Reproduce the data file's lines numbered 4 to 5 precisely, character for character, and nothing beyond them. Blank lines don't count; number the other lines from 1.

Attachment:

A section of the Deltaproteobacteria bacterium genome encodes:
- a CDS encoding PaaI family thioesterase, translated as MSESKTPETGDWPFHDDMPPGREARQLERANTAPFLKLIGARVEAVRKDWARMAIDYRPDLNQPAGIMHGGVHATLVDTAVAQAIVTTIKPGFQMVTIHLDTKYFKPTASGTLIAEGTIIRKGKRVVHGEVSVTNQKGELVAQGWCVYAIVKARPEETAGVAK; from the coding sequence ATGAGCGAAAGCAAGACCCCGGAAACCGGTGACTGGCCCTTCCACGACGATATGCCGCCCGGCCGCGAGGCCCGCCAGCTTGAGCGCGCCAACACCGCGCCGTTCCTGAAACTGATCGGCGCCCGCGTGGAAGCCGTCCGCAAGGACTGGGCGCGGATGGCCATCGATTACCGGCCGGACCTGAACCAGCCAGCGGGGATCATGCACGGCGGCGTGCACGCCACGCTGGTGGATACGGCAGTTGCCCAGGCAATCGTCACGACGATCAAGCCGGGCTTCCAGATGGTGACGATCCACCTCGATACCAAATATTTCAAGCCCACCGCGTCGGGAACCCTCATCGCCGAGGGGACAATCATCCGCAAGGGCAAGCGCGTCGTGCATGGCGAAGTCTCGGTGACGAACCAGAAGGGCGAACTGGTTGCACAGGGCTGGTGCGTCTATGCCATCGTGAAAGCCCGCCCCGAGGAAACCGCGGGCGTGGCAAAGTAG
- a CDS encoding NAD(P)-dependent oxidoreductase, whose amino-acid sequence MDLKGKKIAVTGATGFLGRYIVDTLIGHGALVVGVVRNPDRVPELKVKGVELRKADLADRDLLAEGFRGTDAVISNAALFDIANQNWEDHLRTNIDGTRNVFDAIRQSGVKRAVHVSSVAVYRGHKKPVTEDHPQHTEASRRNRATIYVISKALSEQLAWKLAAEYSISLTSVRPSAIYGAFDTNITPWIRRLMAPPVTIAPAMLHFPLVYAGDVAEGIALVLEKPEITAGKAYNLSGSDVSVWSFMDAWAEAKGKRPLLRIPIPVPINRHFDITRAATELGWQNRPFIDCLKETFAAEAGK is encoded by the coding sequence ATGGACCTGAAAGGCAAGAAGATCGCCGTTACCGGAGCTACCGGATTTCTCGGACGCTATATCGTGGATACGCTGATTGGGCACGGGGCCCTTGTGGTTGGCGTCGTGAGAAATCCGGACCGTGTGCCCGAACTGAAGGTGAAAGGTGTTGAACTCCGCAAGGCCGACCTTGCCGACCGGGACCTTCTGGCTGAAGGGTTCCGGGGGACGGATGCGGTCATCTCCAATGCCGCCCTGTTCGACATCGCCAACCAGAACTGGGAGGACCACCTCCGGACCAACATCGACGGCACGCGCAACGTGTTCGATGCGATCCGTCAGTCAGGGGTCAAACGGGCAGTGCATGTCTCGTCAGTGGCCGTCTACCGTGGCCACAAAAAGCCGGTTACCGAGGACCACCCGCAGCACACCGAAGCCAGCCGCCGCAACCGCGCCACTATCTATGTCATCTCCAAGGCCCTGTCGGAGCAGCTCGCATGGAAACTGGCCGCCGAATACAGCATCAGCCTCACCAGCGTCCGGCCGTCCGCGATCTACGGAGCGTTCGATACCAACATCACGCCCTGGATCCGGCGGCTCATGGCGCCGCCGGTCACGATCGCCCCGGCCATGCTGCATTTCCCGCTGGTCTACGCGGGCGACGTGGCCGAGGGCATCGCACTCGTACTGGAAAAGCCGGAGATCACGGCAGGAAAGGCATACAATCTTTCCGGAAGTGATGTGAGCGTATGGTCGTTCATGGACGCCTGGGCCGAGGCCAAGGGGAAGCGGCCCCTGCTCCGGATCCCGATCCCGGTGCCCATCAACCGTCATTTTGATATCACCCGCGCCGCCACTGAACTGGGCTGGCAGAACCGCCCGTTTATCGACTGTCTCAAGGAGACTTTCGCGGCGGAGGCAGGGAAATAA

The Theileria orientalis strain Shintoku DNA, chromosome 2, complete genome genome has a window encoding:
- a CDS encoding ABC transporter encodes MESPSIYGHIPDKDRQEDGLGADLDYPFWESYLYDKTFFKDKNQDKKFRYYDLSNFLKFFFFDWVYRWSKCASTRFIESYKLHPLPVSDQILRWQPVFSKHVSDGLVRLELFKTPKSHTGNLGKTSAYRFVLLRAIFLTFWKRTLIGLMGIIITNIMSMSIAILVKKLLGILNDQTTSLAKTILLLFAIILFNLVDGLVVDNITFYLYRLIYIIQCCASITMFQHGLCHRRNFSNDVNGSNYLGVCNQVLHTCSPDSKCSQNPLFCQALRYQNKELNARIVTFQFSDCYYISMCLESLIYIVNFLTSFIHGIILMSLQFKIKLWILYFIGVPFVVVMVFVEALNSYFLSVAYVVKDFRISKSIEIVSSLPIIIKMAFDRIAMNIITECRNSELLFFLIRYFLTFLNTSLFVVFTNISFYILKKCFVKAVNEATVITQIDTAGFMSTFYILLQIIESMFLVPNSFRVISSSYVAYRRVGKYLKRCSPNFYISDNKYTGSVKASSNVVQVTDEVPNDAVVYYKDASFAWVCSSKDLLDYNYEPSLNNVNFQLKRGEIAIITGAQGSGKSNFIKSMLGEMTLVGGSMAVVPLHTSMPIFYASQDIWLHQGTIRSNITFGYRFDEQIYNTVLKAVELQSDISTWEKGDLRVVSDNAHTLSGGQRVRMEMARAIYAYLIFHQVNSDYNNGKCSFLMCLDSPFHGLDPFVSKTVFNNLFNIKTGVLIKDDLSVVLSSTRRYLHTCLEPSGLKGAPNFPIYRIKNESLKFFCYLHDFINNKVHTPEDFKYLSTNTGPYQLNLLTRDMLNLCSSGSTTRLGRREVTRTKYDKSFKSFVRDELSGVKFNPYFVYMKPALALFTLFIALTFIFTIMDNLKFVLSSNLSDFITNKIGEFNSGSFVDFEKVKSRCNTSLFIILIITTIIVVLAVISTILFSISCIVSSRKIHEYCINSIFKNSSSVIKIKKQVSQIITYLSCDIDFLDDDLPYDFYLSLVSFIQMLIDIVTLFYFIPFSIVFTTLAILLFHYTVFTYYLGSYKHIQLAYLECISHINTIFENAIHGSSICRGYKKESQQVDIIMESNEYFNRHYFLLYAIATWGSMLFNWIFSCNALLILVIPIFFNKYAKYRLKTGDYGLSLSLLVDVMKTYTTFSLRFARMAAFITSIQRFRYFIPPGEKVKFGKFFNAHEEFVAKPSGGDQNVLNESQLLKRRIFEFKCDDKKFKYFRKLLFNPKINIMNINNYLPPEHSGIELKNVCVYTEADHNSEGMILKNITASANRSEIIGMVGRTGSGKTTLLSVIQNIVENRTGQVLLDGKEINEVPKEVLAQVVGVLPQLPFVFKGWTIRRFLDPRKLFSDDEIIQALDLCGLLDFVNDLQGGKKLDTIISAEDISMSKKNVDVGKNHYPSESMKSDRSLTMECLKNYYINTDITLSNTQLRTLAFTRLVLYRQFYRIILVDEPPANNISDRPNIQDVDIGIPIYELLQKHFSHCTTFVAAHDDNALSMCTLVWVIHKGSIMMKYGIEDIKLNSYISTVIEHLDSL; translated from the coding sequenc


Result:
The Theileria orientalis strain Shintoku DNA, chromosome 2, complete genome genome has a window encoding:
- a CDS encoding ABC transporter encodes MESPSIYGHIPDKDRQEDGLGADLDYPFWESYLYDKTFFKDKNQDKKFRYYDLSNFLKFFFFDWVYRWSKCASTRFIESYKLHPLPVSDQILRWQPVFSKHVSDGLVRLELFKTPKSHTGNLGKTSAYRFVLLRAIFLTFWKRTLIGLMGIIITNIMSMSIAILVKKLLGILNDQTTSLAKTILLLFAIILFNLVDGLVVDNITFYLYRLIYIIQCCASITMFQHGLCHRRNFSNDVNGSNYLGVCNQVLHTCSPDSKCSQNPLFCQALRYQNKELNARIVTFQFSDCYYISMCLESLIYIVNFLTSFIHGIILMSLQFKIKLWILYFIGVPFVVVMVFVEALNSYFLSVAYVVKDFRISKSIEIVSSLPIIIKMAFDRIAMNIITECRNSELLFFLIRYFLTFLNTSLFVVFTNISFYILKKCFVKAVNEATVITQIDTAGFMSTFYILLQIIESMFLVPNSFRVISSSYVAYRRVGKYLKRCSPNFYISDNKYTGSVKASSNVVQVTDEVPNDAVVYYKDASFAWVCSSKDLLDYNYEPSLNNVNFQLKRGEIAIITGAQGSGKSNFIKSMLGEMTLVGGSMAVVPLHTSMPIFYASQDIWLHQGTIRSNITFGYRFDEQIYNTVLKAVELQSDISTWEKGDLRVVSDNAHTLSGGQRVRMEMARAIYAYLIFHQVNSDYNNGKCSFLMCLDSPFHGLDPFVSKTVFNNLFNIKTGVLIKDDLSVVLSSTRRYLHTCLEPSGLKGAPNFPIYRIKNESLKFFCYLHDFINNKVHTPEDFKYLSTNTGPYQLNLLTRDMLNLCSSGSTTRLGRREVTRTKYDKSFKSFVRDELSGVKFNPYFVYMKPALALFTLFIALTFIFTIMDNLKFVLSSNLSDFITNKIGEFNSGSFVDFEKVKSRCNTSLFIILIITTIIVVLAVISTILFSISCIVSSRKIHEYCINSIFKNSSSVIKIKKQVSQIITYLSCDIDFLDDDLPYDFYLSLVSFIQMLIDIVTLFYFIPFSIVFTTLAILLFHYTVFTYYLGSYKHIQLAYLECISHINTIFENAIHGSSICRGYKKESQQVDIIMESNEYFNRHYFLLYAIATWGSMLFNWIFSCNALLILVIPIFFNKYAKYRLKTGDYGLSLSLLVDVMKTYTTFSLRFARMAAFITSIQRFRYFIPPGEKVKFGKFFNAHEEFVAKPSGGDQNVLNESQLLKRRIFEFKCDDKKFKYFRKLLFNPKINIMNINNYLPPEHSGIELKNVCVYTEADHNSEGMILKNITASANRSEIIGMVGRTGSGKTTLLSVIQNIVENRTGQVLLDGKEINEVPKEVLAQVVGVLPQLPFVFKGWTIRRFLDPRKLFSDDEIIQALDLCGLLDFVNDLQGGKKLDTIISAEDISMSKKNVDVGKNHYPSESMKSDRSLTMECLKNYYINTDITLSNTQLRTLAFTRLVLYRQFYRIILVDEPPANNISDRPNIQDVDIGIPIYELLQKHFSHCTTFVAAHDDNALSMCTLVWVIHKGSIMMKYGIEDIKLNSYISTVIEHLDSL; translated from the coding sequenc